Ultra responds to being booted from Miami’s Bayfront Park

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Ultra responds to being booted from Miami’s Bayfront ParkUltra Umf Rukes

After the Sept. 27 announcement from Miami City Commission that Ultra Music Festival would no longer be allowed in Bayfront Park, the festival has issued a statement in response.

In a Facebook post published hours after the announcement, festival organizers said they’re “disappointed” with the outcome of the decision, but that they’re working on “establishing a resolution that works for everyone.” Organizers also took time in the post to clear the air about some of the decision’s ramifications, noting that the vote “represents only a denial of certain terms of the current proposed five-year contract, rather than the continued production of the overall festival itself.”

Ultra has taken place in Miami for the past 18 years, but continued complaints from area residents of over the years have caused the issue to be taken up with the Miami City Commission. Though it remains unclear where the festival will take place next year, it appears from this announcement that festival-goers can remain hopeful that the organizers will concoct a solution.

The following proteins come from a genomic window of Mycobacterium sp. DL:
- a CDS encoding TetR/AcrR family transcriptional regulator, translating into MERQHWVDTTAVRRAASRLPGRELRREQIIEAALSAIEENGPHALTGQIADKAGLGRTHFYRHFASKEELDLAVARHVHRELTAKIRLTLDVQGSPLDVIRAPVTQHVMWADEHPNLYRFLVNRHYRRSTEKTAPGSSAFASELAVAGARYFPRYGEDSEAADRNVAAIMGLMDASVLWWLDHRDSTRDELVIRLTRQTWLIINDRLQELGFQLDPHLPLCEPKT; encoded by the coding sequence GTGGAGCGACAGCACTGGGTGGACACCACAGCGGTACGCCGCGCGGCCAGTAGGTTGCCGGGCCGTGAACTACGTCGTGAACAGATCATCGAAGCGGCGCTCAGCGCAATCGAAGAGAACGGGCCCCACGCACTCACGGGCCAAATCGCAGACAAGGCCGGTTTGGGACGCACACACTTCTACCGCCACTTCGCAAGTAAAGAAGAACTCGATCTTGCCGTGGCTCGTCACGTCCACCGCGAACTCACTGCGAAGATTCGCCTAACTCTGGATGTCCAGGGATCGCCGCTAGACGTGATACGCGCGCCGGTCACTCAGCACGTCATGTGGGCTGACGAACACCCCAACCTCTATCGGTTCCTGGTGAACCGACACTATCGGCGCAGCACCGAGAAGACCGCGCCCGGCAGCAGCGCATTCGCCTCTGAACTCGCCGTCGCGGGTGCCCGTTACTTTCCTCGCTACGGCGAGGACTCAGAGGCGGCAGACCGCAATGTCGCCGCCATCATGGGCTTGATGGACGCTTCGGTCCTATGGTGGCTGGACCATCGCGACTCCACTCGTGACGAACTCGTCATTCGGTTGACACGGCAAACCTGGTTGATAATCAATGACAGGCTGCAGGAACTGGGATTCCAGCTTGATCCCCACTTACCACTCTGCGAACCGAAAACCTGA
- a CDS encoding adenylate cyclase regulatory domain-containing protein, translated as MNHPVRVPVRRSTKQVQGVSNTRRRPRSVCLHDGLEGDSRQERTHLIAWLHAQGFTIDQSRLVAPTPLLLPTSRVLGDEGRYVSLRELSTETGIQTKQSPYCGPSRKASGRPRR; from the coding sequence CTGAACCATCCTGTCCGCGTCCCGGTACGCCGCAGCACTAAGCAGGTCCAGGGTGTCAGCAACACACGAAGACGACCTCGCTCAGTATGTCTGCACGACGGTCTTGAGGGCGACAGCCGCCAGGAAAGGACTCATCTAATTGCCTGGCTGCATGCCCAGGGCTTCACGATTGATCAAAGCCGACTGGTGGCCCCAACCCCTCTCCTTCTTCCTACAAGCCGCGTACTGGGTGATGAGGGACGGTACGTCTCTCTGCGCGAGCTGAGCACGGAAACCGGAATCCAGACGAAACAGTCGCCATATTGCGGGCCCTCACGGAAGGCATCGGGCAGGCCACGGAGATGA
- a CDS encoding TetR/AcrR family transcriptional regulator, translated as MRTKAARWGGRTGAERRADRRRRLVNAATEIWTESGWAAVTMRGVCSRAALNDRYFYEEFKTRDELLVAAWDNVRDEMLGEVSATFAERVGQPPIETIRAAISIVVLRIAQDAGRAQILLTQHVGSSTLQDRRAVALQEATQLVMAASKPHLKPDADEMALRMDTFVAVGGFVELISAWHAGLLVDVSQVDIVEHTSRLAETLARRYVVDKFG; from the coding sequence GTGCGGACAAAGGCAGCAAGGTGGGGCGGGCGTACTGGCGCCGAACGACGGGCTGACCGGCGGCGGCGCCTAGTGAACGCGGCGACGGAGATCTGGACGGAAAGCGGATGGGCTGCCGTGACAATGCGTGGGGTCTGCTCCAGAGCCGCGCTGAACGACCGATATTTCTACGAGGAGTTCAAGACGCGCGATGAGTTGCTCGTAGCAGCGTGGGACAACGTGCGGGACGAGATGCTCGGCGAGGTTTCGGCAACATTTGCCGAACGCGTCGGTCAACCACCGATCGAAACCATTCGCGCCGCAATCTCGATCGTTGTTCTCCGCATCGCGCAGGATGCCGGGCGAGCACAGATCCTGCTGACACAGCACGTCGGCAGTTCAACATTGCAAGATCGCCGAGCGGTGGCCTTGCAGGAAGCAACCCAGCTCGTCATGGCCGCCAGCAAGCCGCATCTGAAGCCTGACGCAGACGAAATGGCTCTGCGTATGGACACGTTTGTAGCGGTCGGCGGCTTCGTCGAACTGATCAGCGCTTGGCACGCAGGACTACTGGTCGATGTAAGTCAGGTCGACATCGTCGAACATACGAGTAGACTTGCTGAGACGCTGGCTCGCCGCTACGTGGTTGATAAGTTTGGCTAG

Photo credit: Rukes

Miami city commissioner to Ultra Music Festival: pay $2M annual fee to city to renew Bayfront Park contract, or relocate

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Ultra Music Festival organizers will face a steep price tag if they wish to keep Miami’s veteran music event in its longtime location of Bayfront Park in the years to come.

The Downtown Neighbors Alliance (DNA) circulated a petition in July 2017 that called on Miami’s Parks and Recreation Advisory Board to return access to Bayfront Park — DNA residents’ “neighborhood park” — to downtown Miami locals. “Since the beginning of 2017, Bayfront Park has been closed to the public or in a state of disrepair for over 100 days because of mega-concerts like Ultra and Rolling Loud,” the document read. The petition surpassed 1,100 signatures when it reached the hands of Miami Commissioner Frank Carollo.

Now, the feud between downtown Miami dwellers and large scale Bayfront Park hosted music events like Ultra Music Festival will come to a head as Carollo presents UMF orchestrators with a financially oriented ultimatum: pay $2 million annual payments to the agency that oversees Bayfront Park, or take Ultra elsewhere.

UMF organizers’ previous contract permitted the festival to occupy Bayfront for a five-year period. In exchange, Ultra Music Festival paid the city of Miami a sum comprised of a usage fee and a ticket surcharge that was then tacked onto the cost of each individual UMF admission cost. The city collected an average of about $663,000 from UMF over the five-year stretch, notably enjoying an elevated profit of $742,000 in 2018. Given that Ultra’s contract expired in 2018, festival organizers will need to make swift and strategic moves if they plan to keep Bayfront Park as Ultra’s home location.